FRAND commitments are designed to ensure that essential IPR protected technology incorporated in a standard is accessible to the users of that standard on fair, reasonable and non-discriminatory terms and conditions. In particular, FRAND commitments can prevent IPR holders from making the implementation of a standard difficult by refusing to license or by requesting unfair or unreasonable fees (in other words excessive fees) after the industry has been locked-into the standard or by charging discriminatory royalty fees.Footnote 12

The FRAND commitment represents the quid pro quo at the heart of the standard-setting process. In exchange for a timely disclosure of the IPR and a commitment to license on FRAND terms, SSO members give the SEP-holder an opportunity to obtain a monopoly it would not have obtained absent a decision to select its technology over the alternative technologies available at the time and to obtain FRAND royalties from a potential massive base of products that support the standard.

This is also the minimum safeguard to ensure that the standard‐setting process is compatible with Article 101 TFEU, and that the SEP-holder does not abuse the monopoly power it acquires after the adoption of the standard. Absent this safeguard, in certain circumstances the standard-setting process would be no different than an illegal and void agreement to confer a monopoly on certain SEP-holders and to exclude others.Footnote 13

Abusive licensing practices in violation of the FRAND commitment create significant harm to society on many levels. They deter standard implementers from implementing the standard. Businesses fear that the SEP-holder might “hold them up” and ask unreasonable royalties or impose other unfair terms and conditions. Abusive licensing practices also discourage developers from investing in “add-on” innovation. More generally, the standard-setting process itself is negatively affected because companies would not want to invest in developing a standard that will not obtain broad acceptance because the rules failed to protect implementers from abusive conduct by licensees. Moreover, incentives to invest in developing truly valuable standardized technology would be chilled if the aggregate royalties for standardized technology are hogged by inventors who use abusive tactics to obtain more than their appropriate share.

4 Portfolio Licensing

SEP-holders and potential licensees may have a mutual interest in negotiating a license to an entire portfolio of SEPs. In this case, portfolio licensing is likely to create efficiencies, e.g. by reducing the administrative costs of multiple license negotiations. Portfolio licensing, however, may not be what both SEP-holder and prospective licensee want. There are a number of reasons why a prospective licensee may want to license only some of the SEPs in the SEP-holder’s portfolio. For example, it may want to license only those SEPs implemented in the product it manufactures or sells, without having to pay for all the other patents it does not use. It may also be simply concerned that not all the SEPs are essential, valid, or infringed. More generally, licensees may be concerned that portfolio licensing may lead to inaccurate royalty determinations because calculations are based only on the number of declared SEPs in a portfolio rather than the strength of the overall portfolio. Indeed, recent studies confirm the existence of a significant “patent thicket” in the SEP space.Footnote 14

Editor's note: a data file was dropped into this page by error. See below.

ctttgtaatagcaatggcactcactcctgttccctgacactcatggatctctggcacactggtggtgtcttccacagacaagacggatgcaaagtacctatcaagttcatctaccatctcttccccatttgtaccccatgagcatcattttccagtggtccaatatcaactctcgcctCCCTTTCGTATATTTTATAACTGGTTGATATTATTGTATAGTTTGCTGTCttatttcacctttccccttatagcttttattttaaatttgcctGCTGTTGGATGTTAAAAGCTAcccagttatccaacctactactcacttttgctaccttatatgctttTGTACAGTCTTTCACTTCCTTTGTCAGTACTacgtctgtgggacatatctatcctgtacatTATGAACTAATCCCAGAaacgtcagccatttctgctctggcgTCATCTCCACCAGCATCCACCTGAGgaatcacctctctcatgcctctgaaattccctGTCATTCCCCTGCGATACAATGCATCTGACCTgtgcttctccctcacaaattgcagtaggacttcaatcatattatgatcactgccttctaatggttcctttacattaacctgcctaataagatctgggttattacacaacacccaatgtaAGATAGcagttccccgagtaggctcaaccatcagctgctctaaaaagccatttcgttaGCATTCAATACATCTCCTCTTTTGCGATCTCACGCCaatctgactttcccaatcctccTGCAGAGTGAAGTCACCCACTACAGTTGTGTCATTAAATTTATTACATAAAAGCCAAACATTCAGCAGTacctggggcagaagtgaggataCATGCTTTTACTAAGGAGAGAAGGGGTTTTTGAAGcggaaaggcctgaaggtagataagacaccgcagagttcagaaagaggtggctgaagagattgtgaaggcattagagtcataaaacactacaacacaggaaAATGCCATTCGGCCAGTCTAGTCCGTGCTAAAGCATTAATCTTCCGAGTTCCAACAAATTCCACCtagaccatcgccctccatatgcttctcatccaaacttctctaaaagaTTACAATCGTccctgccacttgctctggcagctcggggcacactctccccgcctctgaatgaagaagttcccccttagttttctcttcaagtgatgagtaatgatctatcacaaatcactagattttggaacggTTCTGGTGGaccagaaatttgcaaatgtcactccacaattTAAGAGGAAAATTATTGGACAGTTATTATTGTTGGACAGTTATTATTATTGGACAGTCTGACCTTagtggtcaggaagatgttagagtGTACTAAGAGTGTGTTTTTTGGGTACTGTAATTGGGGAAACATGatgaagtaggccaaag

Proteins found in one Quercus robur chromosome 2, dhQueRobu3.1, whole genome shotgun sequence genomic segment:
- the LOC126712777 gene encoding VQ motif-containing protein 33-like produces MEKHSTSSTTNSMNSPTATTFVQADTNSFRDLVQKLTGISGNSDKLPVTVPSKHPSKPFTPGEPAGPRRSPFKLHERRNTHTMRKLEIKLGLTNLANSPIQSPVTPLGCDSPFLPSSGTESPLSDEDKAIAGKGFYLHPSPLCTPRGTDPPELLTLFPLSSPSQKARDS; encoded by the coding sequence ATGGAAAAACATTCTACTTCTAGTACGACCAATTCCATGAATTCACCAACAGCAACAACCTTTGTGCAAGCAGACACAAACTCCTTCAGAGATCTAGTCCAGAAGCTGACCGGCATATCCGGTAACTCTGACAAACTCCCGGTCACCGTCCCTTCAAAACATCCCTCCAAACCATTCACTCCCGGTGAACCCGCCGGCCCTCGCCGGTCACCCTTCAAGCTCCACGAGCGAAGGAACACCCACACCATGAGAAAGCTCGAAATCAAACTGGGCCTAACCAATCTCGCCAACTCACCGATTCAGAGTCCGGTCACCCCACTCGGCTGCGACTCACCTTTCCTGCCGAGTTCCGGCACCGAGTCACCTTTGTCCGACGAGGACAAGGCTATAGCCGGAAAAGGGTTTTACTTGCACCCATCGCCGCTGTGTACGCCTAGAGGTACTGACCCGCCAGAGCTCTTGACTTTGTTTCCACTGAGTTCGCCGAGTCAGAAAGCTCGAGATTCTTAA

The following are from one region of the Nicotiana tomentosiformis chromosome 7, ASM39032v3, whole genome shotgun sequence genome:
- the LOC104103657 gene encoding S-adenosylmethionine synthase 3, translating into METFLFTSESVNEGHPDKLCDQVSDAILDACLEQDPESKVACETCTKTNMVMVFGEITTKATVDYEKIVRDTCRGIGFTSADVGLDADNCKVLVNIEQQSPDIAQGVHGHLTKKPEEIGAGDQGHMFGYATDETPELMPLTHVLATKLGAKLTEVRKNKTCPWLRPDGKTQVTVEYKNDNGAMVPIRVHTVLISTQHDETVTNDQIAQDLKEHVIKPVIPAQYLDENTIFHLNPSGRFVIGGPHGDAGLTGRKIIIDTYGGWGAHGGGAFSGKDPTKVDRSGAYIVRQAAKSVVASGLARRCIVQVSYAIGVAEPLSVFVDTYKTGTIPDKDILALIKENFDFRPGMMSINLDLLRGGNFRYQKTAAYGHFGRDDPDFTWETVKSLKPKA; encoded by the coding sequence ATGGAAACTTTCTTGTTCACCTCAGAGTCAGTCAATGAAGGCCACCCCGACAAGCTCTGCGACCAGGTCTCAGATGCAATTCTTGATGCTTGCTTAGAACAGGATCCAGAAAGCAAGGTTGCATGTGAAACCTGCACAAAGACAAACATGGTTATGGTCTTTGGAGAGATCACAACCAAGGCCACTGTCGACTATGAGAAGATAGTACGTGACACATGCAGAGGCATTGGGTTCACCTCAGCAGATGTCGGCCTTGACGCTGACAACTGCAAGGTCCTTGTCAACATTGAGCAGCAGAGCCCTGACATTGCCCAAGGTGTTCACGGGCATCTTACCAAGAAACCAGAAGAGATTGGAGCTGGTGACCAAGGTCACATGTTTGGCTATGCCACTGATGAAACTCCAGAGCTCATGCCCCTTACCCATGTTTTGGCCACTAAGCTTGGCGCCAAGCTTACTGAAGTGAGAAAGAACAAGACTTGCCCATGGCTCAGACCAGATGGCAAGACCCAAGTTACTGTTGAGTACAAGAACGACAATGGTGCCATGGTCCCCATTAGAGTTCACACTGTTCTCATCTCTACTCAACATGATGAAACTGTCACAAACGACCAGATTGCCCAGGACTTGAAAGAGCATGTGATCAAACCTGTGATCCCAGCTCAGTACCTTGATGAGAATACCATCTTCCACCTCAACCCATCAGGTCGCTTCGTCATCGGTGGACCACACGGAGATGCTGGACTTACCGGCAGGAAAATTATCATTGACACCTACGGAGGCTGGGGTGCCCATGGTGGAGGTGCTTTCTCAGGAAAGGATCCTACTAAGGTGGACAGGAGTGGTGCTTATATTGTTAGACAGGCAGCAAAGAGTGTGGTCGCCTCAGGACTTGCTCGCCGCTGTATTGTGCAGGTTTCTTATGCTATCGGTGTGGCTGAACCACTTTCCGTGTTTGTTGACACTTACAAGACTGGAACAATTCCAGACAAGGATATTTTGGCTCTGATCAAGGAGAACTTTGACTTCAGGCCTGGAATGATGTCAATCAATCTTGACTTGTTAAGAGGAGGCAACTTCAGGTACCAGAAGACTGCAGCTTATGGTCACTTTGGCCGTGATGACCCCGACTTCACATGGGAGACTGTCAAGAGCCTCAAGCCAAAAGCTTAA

While portfolio licensing is not per se illegal, the SEP-holder forcing the potential licensee to take a license to its entire portfolio of SEPs despite the latter’s interest in only a subset of them may raise issues under both patent law and EU competition law.

4.1 Patent Law Issues

From a patent law perspective, the SEP-holder is required to prove the merits of the patents it asserts against a licensee, just like in any patent infringement dispute. It cannot therefore force a potential licensee to take a “black-box” license to its entire portfolio, and seek royalties based on the number of patents in the portfolio, because this would imply that all those patents are essential, valid, and infringed, without the need to prove it.

This is confirmed by the fact that generally courts only adjudicate FRAND royalties for the specific patents asserted in litigation, supposedly the strongest, not for the entire portfolio. For example, in Vringo v ZTE, ZTE did not agree to pay a global FRAND rate for Vringo’s portfolio without proof that its products actually practiced Vringo’s patents, and that those patents were valid.Footnote 15 The English High Court rejected the notion that ZTE should pay royalties for patents it did not use and/or were invalid, and added that this did not make ZTE an “unwilling licensee”.Footnote 16 Notably, the court warned that SEP disputes resulting in a global portfolio license do not give Vringo the right to impose such a license on ZTE:

[i]n some ways I believe the position adopted by Vringo in this dispute confuses the true nature of its legal rights. Its rights are and are nothing more than patent rights. Although it is a truism that disputes of this kind often end up with a global licence, one needs to be careful turning that truism into something like a right to compel a defendant to enter into such a licence. The truism does not alter the character of Vringo’s underlying rights.Footnote 17

The District Court for the Northern District of California reached the same conclusion in Apple v Ericsson.Footnote 18 Ericsson, which owned a number of allegedly standard-essential patents, argued that a license to its entire portfolio of SEPs was necessary to resolve what it called a “portfolio-wide” dispute with Apple. The court rejected Ericsson’s contention that the potential licensee was under the obligation to license the SEP holder’s entire portfolio, even if a portfolio license could be seen as “business realities”.Footnote 19

4.2 EU Competition Law Issues